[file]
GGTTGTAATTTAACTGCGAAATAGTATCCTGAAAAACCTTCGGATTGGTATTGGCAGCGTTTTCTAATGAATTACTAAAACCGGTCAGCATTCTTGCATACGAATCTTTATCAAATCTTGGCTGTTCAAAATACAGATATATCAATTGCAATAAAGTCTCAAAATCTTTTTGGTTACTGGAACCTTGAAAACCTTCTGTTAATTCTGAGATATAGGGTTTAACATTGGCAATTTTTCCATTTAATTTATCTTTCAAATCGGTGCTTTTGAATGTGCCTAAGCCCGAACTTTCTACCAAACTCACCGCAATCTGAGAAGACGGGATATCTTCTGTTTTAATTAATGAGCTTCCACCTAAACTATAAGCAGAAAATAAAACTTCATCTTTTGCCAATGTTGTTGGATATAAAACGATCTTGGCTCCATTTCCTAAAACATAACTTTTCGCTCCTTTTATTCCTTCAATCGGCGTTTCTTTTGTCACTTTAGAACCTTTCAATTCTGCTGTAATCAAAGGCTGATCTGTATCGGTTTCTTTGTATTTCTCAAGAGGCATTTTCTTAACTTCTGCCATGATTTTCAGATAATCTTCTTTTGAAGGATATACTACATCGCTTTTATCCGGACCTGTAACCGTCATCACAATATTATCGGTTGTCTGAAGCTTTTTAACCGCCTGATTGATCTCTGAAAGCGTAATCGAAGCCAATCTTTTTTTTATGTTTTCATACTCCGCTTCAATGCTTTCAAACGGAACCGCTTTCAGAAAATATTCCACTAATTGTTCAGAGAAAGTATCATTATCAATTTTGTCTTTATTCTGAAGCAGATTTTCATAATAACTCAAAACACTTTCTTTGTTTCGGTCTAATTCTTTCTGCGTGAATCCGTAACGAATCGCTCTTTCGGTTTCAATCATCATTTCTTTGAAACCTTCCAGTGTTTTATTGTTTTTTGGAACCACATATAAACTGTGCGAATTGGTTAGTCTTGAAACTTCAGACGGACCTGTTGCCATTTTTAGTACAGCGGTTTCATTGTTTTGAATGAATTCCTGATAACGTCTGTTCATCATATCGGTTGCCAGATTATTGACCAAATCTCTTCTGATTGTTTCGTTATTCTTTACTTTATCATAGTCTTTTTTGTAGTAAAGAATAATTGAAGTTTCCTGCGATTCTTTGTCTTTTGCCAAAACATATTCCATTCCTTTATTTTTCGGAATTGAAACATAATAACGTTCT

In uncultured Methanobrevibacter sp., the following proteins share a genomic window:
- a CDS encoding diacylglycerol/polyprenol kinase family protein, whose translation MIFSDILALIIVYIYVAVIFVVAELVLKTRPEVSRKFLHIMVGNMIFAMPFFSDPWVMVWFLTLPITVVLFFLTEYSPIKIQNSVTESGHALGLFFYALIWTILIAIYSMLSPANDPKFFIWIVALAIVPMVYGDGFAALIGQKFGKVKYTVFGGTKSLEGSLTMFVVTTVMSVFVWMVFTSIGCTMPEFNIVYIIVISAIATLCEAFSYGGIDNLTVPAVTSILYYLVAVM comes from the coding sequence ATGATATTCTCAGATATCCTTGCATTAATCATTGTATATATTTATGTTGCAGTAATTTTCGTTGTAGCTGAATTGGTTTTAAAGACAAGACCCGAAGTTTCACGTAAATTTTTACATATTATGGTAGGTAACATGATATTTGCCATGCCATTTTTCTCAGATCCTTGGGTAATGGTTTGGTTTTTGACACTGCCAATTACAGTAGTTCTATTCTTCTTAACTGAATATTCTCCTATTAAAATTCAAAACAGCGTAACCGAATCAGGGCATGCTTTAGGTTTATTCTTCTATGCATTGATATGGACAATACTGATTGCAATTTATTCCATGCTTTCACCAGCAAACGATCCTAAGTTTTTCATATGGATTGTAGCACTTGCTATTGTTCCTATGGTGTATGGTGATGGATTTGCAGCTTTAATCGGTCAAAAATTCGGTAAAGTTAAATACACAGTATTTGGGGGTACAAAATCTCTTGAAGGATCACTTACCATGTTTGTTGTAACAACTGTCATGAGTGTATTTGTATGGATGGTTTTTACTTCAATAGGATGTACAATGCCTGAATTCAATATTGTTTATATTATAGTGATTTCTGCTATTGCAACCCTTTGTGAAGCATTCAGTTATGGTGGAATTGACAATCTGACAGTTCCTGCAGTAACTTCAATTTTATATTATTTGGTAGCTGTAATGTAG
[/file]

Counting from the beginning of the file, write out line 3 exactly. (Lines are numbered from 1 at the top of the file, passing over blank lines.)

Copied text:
- a CDS encoding diacylglycerol/polyprenol kinase family protein, whose translation MIFSDILALIIVYIYVAVIFVVAELVLKTRPEVSRKFLHIMVGNMIFAMPFFSDPWVMVWFLTLPITVVLFFLTEYSPIKIQNSVTESGHALGLFFYALIWTILIAIYSMLSPANDPKFFIWIVALAIVPMVYGDGFAALIGQKFGKVKYTVFGGTKSLEGSLTMFVVTTVMSVFVWMVFTSIGCTMPEFNIVYIIVISAIATLCEAFSYGGIDNLTVPAVTSILYYLVAVM comes from the coding sequence ATGATATTCTCAGATATCCTTGCATTAATCATTGTATATATTTATGTTGCAGTAATTTTCGTTGTAGCTGAATTGGTTTTAAAGACAAGACCCGAAGTTTCACGTAAATTTTTACATATTATGGTAGGTAACATGATATTTGCCATGCCATTTTTCTCAGATCCTTGGGTAATGGTTTGGTTTTTGACACTGCCAATTACAGTAGTTCTATTCTTCTTAACTGAATATTCTCCTATTAAAATTCAAAACAGCGTAACCGAATCAGGGCATGCTTTAGGTTTATTCTTCTATGCATTGATATGGACAATACTGATTGCAATTTATTCCATGCTTTCACCAGCAAACGATCCTAAGTTTTTCATATGGATTGTAGCACTTGCTATTGTTCCTATGGTGTATGGTGATGGATTTGCAGCTTTAATCGGTCAAAAATTCGGTAAAGTTAAATACACAGTATTTGGGGGTACAAAATCTCTTGAAGGATCACTTACCATGTTTGTTGTAACAACTGTCATGAGTGTATTTGTATGGATGGTTTTTACTTCAATAGGATGTACAATGCCTGAATTCAATATTGTTTATATTATAGTGATTTCTGCTATTGCAACCCTTTGTGAAGCATTCAGTTATGGTGGAATTGACAATCTGACAGTTCCTGCAGTAACTTCAATTTTATATTATTTGGTAGCTGTAATGTAG